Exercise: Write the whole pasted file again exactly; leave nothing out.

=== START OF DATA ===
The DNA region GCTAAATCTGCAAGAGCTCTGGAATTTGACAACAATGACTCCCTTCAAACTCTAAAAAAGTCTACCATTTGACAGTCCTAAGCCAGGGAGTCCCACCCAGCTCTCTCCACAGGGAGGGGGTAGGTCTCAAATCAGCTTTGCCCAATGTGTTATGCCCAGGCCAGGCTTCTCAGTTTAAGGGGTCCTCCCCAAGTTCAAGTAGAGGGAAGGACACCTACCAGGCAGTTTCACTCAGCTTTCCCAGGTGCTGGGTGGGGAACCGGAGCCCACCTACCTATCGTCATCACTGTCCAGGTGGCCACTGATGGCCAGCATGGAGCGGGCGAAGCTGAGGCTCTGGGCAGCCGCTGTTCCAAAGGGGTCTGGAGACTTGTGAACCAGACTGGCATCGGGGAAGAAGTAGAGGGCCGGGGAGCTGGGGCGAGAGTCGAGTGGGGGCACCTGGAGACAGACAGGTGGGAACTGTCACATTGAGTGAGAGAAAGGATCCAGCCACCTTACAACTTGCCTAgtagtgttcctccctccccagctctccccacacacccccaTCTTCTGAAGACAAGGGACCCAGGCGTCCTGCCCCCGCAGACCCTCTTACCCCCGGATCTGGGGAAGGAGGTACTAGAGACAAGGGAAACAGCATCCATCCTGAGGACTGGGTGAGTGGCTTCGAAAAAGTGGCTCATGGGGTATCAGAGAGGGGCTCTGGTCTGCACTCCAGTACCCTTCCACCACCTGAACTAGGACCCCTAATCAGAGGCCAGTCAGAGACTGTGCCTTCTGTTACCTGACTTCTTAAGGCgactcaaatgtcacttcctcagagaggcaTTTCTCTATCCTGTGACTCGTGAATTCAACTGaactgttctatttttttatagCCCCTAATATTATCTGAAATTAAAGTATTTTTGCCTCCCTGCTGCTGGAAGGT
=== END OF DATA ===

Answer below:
The DNA region GCTAAATCTGCAAGAGCTCTGGAATTTGACAACAATGACTCCCTTCAAACTCTAAAAAAGTCTACCATTTGACAGTCCTAAGCCAGGGAGTCCCACCCAGCTCTCTCCACAGGGAGGGGGTAGGTCTCAAATCAGCTTTGCCCAATGTGTTATGCCCAGGCCAGGCTTCTCAGTTTAAGGGGTCCTCCCCAAGTTCAAGTAGAGGGAAGGACACCTACCAGGCAGTTTCACTCAGCTTTCCCAGGTGCTGGGTGGGGAACCGGAGCCCACCTACCTATCGTCATCACTGTCCAGGTGGCCACTGATGGCCAGCATGGAGCGGGCGAAGCTGAGGCTCTGGGCAGCCGCTGTTCCAAAGGGGTCTGGAGACTTGTGAACCAGACTGGCATCGGGGAAGAAGTAGAGGGCCGGGGAGCTGGGGCGAGAGTCGAGTGGGGGCACCTGGAGACAGACAGGTGGGAACTGTCACATTGAGTGAGAGAAAGGATCCAGCCACCTTACAACTTGCCTAgtagtgttcctccctccccagctctccccacacacccccaTCTTCTGAAGACAAGGGACCCAGGCGTCCTGCCCCCGCAGACCCTCTTACCCCCGGATCTGGGGAAGGAGGTACTAGAGACAAGGGAAACAGCATCCATCCTGAGGACTGGGTGAGTGGCTTCGAAAAAGTGGCTCATGGGGTATCAGAGAGGGGCTCTGGTCTGCACTCCAGTACCCTTCCACCACCTGAACTAGGACCCCTAATCAGAGGCCAGTCAGAGACTGTGCCTTCTGTTACCTGACTTCTTAAGGCgactcaaatgtcacttcctcagagaggcaTTTCTCTATCCTGTGACTCGTGAATTCAACTGaactgttctatttttttatagCCCCTAATATTATCTGAAATTAAAGTATTTTTGCCTCCCTGCTGCTGGAAGGT